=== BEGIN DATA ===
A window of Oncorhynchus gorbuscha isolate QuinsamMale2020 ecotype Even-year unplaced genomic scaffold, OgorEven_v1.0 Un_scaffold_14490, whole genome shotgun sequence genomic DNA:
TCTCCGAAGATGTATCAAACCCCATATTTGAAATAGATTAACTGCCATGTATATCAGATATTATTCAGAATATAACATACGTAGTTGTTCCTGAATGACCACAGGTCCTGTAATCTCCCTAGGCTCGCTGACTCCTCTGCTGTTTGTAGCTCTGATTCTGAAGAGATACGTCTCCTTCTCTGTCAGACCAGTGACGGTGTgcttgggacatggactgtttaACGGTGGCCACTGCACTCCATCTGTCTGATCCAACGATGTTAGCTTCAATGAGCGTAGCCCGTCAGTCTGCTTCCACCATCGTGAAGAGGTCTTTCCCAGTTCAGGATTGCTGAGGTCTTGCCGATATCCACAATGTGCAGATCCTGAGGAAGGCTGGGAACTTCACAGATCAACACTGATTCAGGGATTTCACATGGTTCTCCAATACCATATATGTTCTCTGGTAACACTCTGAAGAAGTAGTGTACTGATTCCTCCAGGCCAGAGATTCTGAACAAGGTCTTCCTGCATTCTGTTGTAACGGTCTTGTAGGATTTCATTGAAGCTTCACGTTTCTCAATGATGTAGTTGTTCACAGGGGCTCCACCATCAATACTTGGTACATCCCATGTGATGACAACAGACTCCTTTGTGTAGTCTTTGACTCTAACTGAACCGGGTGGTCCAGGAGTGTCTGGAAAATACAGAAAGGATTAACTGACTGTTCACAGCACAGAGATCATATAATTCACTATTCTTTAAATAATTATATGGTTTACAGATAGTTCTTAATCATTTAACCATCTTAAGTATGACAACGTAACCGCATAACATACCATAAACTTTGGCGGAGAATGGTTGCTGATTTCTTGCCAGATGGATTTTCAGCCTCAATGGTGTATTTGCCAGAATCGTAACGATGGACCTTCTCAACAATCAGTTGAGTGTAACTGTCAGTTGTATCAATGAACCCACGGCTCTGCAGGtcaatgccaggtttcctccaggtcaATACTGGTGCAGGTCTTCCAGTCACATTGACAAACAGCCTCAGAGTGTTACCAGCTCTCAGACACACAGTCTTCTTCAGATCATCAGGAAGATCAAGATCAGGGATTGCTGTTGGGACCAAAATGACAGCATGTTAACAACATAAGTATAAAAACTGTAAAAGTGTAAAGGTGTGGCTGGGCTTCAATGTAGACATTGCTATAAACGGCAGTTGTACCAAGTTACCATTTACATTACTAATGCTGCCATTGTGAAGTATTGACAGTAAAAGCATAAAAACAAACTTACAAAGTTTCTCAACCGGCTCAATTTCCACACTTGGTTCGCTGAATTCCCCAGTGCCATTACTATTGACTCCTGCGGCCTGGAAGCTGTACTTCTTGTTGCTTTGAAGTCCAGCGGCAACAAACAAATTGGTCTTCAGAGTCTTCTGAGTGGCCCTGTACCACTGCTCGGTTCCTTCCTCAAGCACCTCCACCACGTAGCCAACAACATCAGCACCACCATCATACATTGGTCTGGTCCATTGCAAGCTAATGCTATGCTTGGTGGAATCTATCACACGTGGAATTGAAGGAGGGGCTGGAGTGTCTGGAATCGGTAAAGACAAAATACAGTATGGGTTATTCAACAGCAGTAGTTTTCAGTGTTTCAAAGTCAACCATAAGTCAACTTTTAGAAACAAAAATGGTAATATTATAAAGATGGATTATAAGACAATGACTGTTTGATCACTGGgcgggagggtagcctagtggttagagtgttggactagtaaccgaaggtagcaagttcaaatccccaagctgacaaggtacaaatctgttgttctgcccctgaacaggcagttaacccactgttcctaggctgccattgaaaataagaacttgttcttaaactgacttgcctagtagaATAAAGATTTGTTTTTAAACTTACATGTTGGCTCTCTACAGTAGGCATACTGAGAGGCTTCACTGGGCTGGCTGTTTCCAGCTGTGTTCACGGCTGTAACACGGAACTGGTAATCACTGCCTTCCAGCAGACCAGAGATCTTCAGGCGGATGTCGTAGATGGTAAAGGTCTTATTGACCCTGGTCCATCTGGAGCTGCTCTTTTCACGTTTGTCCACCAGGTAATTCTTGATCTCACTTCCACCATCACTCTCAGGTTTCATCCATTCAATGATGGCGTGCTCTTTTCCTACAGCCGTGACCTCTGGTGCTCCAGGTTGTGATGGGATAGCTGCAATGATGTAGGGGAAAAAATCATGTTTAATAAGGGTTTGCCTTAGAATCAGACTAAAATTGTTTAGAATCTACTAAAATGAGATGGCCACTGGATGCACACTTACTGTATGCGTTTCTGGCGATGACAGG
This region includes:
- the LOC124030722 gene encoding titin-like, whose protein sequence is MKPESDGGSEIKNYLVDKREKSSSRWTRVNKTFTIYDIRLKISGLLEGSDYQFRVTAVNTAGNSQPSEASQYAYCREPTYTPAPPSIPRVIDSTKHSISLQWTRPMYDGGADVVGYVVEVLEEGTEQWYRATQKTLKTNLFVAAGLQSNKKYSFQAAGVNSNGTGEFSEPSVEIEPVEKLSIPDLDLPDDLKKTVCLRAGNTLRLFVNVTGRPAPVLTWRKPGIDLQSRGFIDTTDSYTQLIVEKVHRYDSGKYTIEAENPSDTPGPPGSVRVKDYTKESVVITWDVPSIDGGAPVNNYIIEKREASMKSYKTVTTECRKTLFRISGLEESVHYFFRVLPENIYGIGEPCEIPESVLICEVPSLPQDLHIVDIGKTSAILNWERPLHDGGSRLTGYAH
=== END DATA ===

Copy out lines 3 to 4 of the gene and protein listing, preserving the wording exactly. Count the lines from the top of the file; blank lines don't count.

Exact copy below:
This region includes:
- the LOC124030722 gene encoding titin-like, whose protein sequence is MKPESDGGSEIKNYLVDKREKSSSRWTRVNKTFTIYDIRLKISGLLEGSDYQFRVTAVNTAGNSQPSEASQYAYCREPTYTPAPPSIPRVIDSTKHSISLQWTRPMYDGGADVVGYVVEVLEEGTEQWYRATQKTLKTNLFVAAGLQSNKKYSFQAAGVNSNGTGEFSEPSVEIEPVEKLSIPDLDLPDDLKKTVCLRAGNTLRLFVNVTGRPAPVLTWRKPGIDLQSRGFIDTTDSYTQLIVEKVHRYDSGKYTIEAENPSDTPGPPGSVRVKDYTKESVVITWDVPSIDGGAPVNNYIIEKREASMKSYKTVTTECRKTLFRISGLEESVHYFFRVLPENIYGIGEPCEIPESVLICEVPSLPQDLHIVDIGKTSAILNWERPLHDGGSRLTGYAH